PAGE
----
Revealed: Google made large contributions to climate change deniers

Firm’s public calls for climate action contrast with backing for conservative thinktanks


Google helps bankroll more than a dozen organisations that have pushed against moves to stop climate change. Illustration: Guardian Design

Google has made “substantial” contributions to some of the most notorious climate deniers in Washington despite its insistence that it supports political action on the climate crisis.

Among hundreds of groups the company has listed on its website as beneficiaries of its political giving are more than a dozen organisations that have campaigned against climate legislation, questioned the need for action, or actively sought to roll back Obama-era environmental protections.

The list includes the Competitive Enterprise Institute (CEI), a conservative policy group that was instrumental in convincing the Trump administration to abandon the Paris agreement and has criticised the White House for not dismantling more environmental rules.

Google said it was disappointed by the US decision to abandon the global climate deal, but has continued to support CEI.

Google is also listed as a sponsor for an upcoming annual meeting of the State Policy Network (SPN), an umbrella organisation that supports conservative groups including the Heartland Institute, a radical anti-science group that has chided the teenage activist Greta Thunberg for “climate delusion hysterics”.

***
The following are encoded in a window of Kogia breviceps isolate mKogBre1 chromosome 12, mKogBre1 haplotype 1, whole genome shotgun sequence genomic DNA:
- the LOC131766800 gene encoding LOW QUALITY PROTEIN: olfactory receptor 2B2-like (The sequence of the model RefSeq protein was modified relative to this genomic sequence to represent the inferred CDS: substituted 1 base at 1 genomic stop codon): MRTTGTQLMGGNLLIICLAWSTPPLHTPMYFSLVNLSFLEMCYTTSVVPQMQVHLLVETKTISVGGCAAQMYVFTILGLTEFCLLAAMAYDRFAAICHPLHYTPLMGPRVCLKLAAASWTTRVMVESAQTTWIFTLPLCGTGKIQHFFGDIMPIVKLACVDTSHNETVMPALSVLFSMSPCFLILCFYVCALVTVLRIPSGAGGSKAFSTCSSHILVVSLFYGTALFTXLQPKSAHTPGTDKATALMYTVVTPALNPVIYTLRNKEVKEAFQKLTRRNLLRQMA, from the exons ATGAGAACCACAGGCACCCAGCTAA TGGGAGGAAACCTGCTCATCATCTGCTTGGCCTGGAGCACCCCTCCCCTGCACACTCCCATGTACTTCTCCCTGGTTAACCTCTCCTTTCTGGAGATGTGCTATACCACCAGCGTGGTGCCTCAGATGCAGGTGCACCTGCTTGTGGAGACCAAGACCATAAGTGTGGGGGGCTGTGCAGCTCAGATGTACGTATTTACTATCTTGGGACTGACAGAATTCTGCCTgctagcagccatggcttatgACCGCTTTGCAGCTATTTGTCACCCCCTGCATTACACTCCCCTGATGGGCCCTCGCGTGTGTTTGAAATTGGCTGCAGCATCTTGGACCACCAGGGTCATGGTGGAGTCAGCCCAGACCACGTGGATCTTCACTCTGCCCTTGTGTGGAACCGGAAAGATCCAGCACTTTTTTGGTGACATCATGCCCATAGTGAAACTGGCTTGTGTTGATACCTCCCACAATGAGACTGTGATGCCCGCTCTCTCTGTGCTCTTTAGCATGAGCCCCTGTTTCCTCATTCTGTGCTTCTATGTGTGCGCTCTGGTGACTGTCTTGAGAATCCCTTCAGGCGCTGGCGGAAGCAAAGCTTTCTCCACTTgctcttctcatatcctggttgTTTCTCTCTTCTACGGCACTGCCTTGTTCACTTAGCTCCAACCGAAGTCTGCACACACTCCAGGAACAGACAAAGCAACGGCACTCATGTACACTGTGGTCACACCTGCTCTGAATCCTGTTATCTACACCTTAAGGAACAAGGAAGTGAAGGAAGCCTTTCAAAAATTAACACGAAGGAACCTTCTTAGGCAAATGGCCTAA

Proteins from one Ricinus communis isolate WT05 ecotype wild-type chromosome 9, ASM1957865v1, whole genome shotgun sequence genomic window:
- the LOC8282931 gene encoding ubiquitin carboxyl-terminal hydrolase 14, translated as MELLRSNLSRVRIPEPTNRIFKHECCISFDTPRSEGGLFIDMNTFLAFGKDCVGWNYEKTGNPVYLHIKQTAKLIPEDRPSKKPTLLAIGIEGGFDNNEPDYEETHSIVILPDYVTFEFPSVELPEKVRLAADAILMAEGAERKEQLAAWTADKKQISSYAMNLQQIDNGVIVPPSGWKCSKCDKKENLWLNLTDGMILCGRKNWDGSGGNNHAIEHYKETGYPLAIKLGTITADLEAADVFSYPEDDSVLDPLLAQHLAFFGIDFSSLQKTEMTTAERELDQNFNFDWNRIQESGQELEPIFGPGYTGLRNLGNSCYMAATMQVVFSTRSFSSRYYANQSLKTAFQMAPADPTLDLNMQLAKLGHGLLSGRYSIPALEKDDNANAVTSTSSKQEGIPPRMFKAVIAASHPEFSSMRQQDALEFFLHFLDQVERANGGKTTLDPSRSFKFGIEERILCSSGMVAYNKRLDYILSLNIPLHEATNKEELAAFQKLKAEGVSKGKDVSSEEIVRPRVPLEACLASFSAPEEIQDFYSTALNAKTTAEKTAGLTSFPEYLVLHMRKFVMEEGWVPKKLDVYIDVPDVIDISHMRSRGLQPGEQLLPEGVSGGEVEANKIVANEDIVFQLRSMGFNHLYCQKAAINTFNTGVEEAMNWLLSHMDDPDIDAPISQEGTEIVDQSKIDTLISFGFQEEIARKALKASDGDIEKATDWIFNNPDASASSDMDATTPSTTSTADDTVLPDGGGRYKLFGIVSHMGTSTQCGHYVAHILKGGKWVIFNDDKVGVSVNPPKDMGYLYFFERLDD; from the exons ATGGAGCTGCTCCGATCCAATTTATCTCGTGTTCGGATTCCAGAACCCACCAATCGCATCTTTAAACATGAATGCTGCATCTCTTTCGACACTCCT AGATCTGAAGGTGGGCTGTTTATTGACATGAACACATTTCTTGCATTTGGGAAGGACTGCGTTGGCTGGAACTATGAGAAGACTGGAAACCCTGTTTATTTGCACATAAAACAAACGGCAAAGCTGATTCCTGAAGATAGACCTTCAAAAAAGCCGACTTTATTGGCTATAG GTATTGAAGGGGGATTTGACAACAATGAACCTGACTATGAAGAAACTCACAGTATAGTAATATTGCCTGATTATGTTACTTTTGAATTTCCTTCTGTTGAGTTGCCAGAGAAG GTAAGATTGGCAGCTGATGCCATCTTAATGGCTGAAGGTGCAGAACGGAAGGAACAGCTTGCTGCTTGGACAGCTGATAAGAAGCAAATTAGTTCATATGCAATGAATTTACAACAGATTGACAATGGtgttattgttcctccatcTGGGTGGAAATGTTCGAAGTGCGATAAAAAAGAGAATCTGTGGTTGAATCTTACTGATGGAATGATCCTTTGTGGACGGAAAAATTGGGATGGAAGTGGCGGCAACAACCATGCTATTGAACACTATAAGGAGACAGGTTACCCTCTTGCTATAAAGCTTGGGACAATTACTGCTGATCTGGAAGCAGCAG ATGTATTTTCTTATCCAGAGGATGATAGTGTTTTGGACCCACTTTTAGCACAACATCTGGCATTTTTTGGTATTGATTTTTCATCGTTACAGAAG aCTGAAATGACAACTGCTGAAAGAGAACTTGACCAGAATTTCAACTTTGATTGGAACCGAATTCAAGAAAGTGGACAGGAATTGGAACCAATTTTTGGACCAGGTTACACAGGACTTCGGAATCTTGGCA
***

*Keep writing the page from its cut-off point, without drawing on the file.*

SPN members recently created a “climate pledge” website that falsely states “our natural environment is getting better” and “there is no climate crisis”.

Google has defended its contributions, saying that its “collaboration” with organisations such as CEI “does not mean we endorse the organisations’ entire agenda”.

It donates to such groups, people close to the company say, to try to influence conservative lawmakers, and – most importantly – to help finance the deregulatory agenda the groups espouse.

A spokesperson for Google said it sponsored organisations from across the political spectrum that advocate for “strong technology policies”.

 

CEI has opposed regulation of the internet and enforcement of antitrust rules, and has defended Google against some Republicans’ claims that the search engine has an anti-conservative bias.

But environmental activists and other critics say that, for a company that purports to support global action on climate change, such tradeoffs are not acceptable.

“You don’t get a pass on it. It ought to be disqualifying to support what is primarily a phoney climate denying front group. It ought to be unacceptable given how wicked they have been,” said Sheldon Whitehouse, a Democratic senator from Rhode Island who is one of the most vocal proponents of climate action in Congress.

“What all of corporate America should be doing is saying if you are a trade organisation or lobby group and you are interfering on climate, we are out. Period,” he added.

On its website, Google says it is committed to ensuring its political engagement is “open, transparent and clear to our users, shareholders, and the public”.

But the company declined to answer the Guardian’s questions on how much it has given to the organisations. MORE

 

 

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